Ryutaro Nakagaki (0-0) vs Shohei Horii (3-5-2, 2)
Former multi-time Japanese amateur champion Ryutaro Nakagaki begins his professional career with a 6 round bout against Shohei Horii. The confident Nakagaki was a sensationally talented amateur who boxed with a pure boxing style, and the big question mark with him, going into the professional ranks, is whether he can add some spite to his shots. If so he's expected to be moved very quickly. Aged just 20 he is one to keep a real eye on, though the speed of his progression will depend on his early performances. Horii on the other hand has been stopped in 4 of his 5 losses and will not be expected to last the schedule with Nakagaki. If this goes 6 the hype will cool massively on Nakagaki, and he'll know that coming in so we expect this one to end early with Nakagaki making a statement.
Keisuke Matsumoto (0-0) vs Hironori Miyake (9-9-2, 1)
Another talented debutant on this show will be "Mirai Monster" Keisuke Matsumoto. Keisuke, no relation to Ryo, is a third generation fighter following in the foot steps of his father and grandfather. Given his father is Ohashi gym trainer Koji Matsumoto there is real pedigree here with Matsumoto, who has long been tipped as a star of the future. In the opposite corner will be Hironori Miyake. On paper this is a genuinely good test, despite the losses on Miyake's record. Miyake has never been stopped and has given the likes of Kyosuke Sawada and Yoshihiro Utsumi good tests. This should Matsumoto being asked questions, and needing to show what he got in the locker.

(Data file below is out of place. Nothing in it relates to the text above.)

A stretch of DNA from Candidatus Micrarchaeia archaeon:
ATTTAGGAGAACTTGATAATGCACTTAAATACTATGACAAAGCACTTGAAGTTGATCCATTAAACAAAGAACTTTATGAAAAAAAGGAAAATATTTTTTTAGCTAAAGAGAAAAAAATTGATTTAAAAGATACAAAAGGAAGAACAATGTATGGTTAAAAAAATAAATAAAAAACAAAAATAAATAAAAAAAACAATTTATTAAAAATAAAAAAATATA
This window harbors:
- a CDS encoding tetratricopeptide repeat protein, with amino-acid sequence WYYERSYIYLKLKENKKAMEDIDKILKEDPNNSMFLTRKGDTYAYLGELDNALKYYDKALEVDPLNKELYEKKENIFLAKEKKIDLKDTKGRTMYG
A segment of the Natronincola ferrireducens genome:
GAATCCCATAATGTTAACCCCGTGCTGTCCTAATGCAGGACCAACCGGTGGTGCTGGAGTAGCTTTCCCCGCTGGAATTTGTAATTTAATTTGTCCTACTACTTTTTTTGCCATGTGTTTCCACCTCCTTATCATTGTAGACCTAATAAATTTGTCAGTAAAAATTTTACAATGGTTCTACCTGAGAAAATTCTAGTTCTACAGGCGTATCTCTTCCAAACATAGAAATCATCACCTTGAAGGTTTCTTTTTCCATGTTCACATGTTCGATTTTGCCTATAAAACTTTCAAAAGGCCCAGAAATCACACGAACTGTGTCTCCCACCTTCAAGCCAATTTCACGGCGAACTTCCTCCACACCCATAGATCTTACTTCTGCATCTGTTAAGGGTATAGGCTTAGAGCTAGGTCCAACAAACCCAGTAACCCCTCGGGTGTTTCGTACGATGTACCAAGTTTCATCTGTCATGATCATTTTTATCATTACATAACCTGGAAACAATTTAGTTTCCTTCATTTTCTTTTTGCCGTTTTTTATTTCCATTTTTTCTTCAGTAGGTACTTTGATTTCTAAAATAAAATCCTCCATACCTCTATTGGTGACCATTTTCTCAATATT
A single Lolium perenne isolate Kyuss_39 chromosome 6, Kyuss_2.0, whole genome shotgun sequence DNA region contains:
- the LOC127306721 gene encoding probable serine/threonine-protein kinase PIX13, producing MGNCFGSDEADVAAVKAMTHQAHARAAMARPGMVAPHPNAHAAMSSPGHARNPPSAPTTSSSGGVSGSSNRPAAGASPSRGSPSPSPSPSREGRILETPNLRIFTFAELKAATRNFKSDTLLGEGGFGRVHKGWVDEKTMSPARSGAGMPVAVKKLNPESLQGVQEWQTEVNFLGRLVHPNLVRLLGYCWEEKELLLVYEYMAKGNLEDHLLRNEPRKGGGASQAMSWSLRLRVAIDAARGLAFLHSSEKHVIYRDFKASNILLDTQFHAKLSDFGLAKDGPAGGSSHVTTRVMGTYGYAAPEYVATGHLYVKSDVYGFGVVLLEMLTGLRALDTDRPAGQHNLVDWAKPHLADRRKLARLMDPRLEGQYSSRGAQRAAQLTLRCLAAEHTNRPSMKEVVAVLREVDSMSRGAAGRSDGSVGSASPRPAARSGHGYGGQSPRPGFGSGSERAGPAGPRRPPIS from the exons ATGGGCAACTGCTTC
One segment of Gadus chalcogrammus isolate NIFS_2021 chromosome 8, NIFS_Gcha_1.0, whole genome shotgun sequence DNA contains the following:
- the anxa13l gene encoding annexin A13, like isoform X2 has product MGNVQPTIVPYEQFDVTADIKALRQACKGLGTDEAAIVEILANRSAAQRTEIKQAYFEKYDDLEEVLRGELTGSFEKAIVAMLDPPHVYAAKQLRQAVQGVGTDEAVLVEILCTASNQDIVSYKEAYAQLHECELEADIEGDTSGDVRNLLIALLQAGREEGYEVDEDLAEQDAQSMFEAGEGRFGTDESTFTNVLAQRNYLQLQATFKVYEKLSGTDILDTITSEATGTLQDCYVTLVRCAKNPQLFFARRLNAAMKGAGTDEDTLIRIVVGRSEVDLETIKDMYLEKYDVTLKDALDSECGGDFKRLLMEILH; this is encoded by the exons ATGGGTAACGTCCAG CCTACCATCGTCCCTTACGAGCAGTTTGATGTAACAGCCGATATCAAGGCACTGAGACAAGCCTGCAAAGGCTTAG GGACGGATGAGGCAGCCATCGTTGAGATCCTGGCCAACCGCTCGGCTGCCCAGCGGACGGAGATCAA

Shinjuku FACE, Tokyo, Japan
Shoki Sakai (23-11-2, 13) vs Hironori Shigeta (6-1-1, 3)
To end the month we get a card from Hachioji Nakaya. The show is actually a really interesting one, with a number of intriguing domestic level bouts, but it's the main event that is the pick of the bunch. It will see Shoki Sakai make his Japanese debut, after 36 fights in the West, and will see him up against 2017 All Japan Rookie of the Year winner Hironori Shigeta. Both men are 29 and yet both are at very different stages of their career's. Sakai is slowly becoming the rugged journeyman that gets matched hard against prospects, and has gone 0-4-1 in his last 5. Shigeta on the other hand is a man who will be looking at a potential national title fight if he wins here. Both guys will be coming to win, and this will be a very compelling bout, to top off a very, very good card.
This is just an opinion, maaaan! It's easy to share our opinions, and that's what you'll find here, some random opinion pieces